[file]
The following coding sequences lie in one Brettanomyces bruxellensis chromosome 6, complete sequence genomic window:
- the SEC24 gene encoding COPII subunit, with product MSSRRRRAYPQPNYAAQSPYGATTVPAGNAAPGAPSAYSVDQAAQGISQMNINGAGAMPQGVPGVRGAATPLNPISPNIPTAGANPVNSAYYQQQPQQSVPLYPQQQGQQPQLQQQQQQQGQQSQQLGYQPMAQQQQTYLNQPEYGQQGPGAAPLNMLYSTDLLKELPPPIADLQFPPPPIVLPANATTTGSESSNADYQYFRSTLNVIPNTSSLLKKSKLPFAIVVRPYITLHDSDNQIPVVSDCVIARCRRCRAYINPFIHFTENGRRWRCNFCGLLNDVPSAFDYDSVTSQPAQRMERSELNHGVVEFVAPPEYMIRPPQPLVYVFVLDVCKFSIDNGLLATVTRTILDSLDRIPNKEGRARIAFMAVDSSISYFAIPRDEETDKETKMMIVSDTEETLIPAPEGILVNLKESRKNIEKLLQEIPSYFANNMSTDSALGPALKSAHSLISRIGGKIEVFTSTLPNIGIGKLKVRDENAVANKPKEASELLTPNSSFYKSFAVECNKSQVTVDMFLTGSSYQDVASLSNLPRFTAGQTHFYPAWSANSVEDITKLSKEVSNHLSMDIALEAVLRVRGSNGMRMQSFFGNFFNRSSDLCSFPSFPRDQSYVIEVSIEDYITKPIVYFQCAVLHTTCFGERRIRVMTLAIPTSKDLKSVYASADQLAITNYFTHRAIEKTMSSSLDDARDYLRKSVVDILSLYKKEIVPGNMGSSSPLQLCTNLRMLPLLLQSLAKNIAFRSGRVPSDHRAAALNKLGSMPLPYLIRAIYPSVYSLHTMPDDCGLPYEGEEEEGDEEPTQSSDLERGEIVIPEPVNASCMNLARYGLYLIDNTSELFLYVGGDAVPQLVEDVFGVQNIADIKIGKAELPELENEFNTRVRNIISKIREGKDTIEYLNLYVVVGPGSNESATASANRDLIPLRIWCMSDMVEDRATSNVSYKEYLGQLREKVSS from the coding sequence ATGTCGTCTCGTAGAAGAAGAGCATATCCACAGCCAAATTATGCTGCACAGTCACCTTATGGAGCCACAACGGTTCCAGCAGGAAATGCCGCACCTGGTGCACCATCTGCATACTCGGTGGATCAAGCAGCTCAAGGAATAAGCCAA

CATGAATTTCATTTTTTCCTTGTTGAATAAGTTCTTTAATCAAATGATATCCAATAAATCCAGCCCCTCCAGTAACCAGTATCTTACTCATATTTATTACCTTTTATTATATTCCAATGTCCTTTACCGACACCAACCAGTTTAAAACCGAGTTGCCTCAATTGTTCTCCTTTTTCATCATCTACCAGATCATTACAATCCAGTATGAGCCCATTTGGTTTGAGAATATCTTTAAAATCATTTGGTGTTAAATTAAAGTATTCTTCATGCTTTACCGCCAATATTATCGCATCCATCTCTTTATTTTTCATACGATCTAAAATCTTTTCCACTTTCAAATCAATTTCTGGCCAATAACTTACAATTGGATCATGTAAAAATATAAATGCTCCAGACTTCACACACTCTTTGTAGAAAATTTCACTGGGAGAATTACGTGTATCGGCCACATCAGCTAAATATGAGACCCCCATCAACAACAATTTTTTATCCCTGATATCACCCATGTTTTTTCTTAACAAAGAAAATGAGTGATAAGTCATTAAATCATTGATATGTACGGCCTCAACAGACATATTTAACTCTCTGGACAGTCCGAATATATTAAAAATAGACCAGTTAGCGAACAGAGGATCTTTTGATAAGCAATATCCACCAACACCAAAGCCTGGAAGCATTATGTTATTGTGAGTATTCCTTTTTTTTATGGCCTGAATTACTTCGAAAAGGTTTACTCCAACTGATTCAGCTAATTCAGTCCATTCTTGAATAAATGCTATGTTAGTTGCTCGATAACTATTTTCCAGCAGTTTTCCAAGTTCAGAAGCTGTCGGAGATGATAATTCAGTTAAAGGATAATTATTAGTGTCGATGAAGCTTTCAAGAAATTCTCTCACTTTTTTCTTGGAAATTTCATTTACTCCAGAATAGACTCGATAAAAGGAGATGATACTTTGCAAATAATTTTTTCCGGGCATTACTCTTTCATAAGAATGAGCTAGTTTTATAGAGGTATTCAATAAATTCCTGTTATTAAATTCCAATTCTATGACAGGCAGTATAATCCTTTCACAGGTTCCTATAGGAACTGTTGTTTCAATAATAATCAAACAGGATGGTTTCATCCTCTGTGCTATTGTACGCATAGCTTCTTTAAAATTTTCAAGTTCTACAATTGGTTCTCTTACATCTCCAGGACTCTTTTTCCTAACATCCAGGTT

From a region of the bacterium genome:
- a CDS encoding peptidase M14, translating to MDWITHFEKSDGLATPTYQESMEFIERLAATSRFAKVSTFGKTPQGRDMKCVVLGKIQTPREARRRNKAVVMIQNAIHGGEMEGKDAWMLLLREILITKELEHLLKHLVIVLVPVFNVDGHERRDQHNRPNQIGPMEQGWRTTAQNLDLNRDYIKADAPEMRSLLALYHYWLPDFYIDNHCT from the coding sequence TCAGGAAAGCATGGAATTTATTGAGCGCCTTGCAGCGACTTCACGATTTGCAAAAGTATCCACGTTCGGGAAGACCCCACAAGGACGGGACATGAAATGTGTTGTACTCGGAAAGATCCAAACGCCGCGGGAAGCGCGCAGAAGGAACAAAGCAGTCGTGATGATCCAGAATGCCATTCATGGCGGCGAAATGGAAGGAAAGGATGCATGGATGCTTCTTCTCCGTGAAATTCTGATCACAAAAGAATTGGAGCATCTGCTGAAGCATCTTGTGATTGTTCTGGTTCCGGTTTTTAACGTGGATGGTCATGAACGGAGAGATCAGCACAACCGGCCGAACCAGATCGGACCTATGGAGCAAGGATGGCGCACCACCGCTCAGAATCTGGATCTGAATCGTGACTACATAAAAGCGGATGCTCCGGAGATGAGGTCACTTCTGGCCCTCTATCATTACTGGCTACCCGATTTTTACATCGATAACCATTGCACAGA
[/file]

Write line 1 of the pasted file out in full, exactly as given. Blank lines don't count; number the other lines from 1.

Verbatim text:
The following coding sequences lie in one Brettanomyces bruxellensis chromosome 6, complete sequence genomic window: